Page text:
For more info on the program, contact Carrington Hickey, Summer Company Coordinator, at Peterborough Economic Development:
Phone: 705.743-0777, ext. 2124
If your business/organization is interested in a PTBOCanada Featured Post Advertorial, email email@example.com!
There is always a need and a demand for blood donors. No matter what the season, the weather, the month of the year... someone, somewhere needs the gift of life. With the Sirens for Life campaign in full swing until September, PTBOCanada's Julie Morris wanted to give you a glimpse of the steps involved and how simple it really is to be a blood donor. If you've never donated before but have often been curious as to what is involved, we hope this encourages you to go ahead and make that appointment. Here's how it works...
Shelley will greet you upon arrival at the clinic (the Blood Donor clinic is located at 55 George Street North) and help get your appointment underway and book your next one!
The next step is to get a quick poke to check your hemoglobin level. In order to proceed with the process, your hemoglobin count must be 12.5 or above. Anything lower and you will not be able to donate that day. After this step, you will then make a stop at one of the booths to fill out the first part of the questionnaire. It you'd like, prior to your visit you can preview the Record of Donation online.
The remainder of the questions on the questionnaire are verbally asked to you when you continue on to one of the privacy rooms. In addition to the remainder of the questions, you will also have your blood pressure and temperature taken. Your blood pressure must be no lower than 90/50 and no higher than 180/100. Your temperature must fall between 35.8 C and 37.5 C. Check out the Basic Eligibility for complete details.
Tracey Hughes, who is a teacher at TASSS, in the middle of completing her 20th donation!
Dan Mundell from the Peterborough Fire Department and Don Broersma from the Peterborough-Lakefield Police both enjoy some snacks after donating. One of the many long term volunteers of the clinic will offer you treats and juice after your donation is complete and if you're lucky maybe even an ice cream cone!
The Peterborough permanent blood clinic is located at 55 George Street North. They are open Tuesdays from 3 p.m. to 7 p.m., Thursdays 11 a.m. to 7 p.m., Fridays 8 a.m. to noon, and the 2nd and 4th Saturday of each month from 8 a.m. to noon. You can check out their FAQs to answer any questions you might still have as you think about donating.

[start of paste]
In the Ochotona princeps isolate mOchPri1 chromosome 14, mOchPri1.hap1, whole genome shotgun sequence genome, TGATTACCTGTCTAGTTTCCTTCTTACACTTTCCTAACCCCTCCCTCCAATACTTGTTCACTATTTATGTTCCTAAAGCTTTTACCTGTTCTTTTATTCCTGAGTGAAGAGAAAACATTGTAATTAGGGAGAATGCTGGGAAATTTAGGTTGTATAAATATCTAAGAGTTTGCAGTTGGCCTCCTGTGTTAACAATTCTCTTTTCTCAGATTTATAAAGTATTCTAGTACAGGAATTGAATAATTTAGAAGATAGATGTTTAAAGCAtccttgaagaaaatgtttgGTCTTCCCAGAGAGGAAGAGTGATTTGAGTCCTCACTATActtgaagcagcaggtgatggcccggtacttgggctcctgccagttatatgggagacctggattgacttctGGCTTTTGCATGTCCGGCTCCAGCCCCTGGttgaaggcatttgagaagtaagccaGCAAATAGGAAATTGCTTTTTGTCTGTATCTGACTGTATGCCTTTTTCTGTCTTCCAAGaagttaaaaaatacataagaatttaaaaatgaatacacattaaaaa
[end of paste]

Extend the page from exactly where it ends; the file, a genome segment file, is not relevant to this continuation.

[Contributed by PtboCanada's Julie Morris]
Just under $75,000 was raised at the MS Walk Sunday in Peterborough (May 26th) for programs and services for people living with Multiple Sclerosis and for research to find a cure for MS.
There was so much awesome about this city this year. In no particular order really, here's 61 of them (we had to cut if off somewhere)...
1. Peterborough Lakers winning the Mann Cup. Best in Canada baby!
2. Red Pashminas, which empower women locally and globally.
3. Trent's LipDub video, a great showcase for the university.
5. Bandwagon episodes. Now in its 2nd season, which launched with Sloan.
6. Wild Rock celebrating 20 years in the downtown. And making the decision to stay in the downtown when they could have moved.
7. PMZ, Peterborough's TMZ celebrating local "celebrities".
8. I'd Rather Be In Peterborough tees. Community spirit.
9. Spanky's annual ping pong tourney for Movember. Spanky's offering a place to play ping pong in town.
10. The city rallying behind a teenager's right to play basketball on his own driveway.
12. The new downtown nightclub ARIA, which rivals Toronto's finest.
13. St. Peter's high school students dressing as superheroes during Head of the Trent regatta.
14. Peterborough Cycling Summit. Bike this city. Let's make it as bike friendly as possible.
16. The Peterborough Calendar Girls naked truth campaign raising awareness about the affordable housing shortage here.
17. Breakfast Television broadcasting live from Peterborough. Great coup for our city.
18. Carrie Underwood and Mike Fisher at Gerti's. (We don't believe they had the polo sandwich, but it's excellent.)
20. Final photo of PCVS students and staff together. This city will never forget the impact this school had, and its legacy.
21. A canoe portage in downtown Peterborough.
22. The Taste of Downtown. So much great food down there. And great folk.
23. The Dragon Boat festival.
24. The Hootenanny on Hunter. It's a hoot.
25. The Gilmour Street Garage Sale. Epic as always.
26. Hunter Street, one of the best streets anywhere for food, drink, shops, live music, theatre, festivals, hot dogs, great vibe.
27. Maryam's Monsef's story about how a city and school saved her life.
28. Peterborough dog pictures.
29. Rick Mercer's Rant on PCVS.
31. Noah Leslie—aka @pennyboynoah, who raises money for the Salvation Army Toy Drive each year.
32. Pete Dalliday's unbelievable shot. Believe it.
33. Someone canoeing on a Peterborough street. Canoe Peterborough.
36. Mike Watt's how-to plaid video. Hilarious.
37. Creative Cocktails—here's the one from Market Hall.
38. Jonny Trash DJing at Spanky's. Best DJ around.
39. The Peterborough web series Grimwell.
40. Petes Insider, giving us the inside goods on the Petes organization.
42. Electric City Live, which covers the local music scene in Peterborough. Great name, great site.
43. The Art School of Peterborough. Creativity. Imagination.
44. Mike Judson, who went homeless on the streets of Peterborough for 48 hours to raise awareness about the problem here.
45. Peterborough Police for serving and protecting this community, and embracing social media by joining Twitter this year.
47. Downtown Peterborough. Embrace it. Vital. Make it sustainable. Build a city from its core.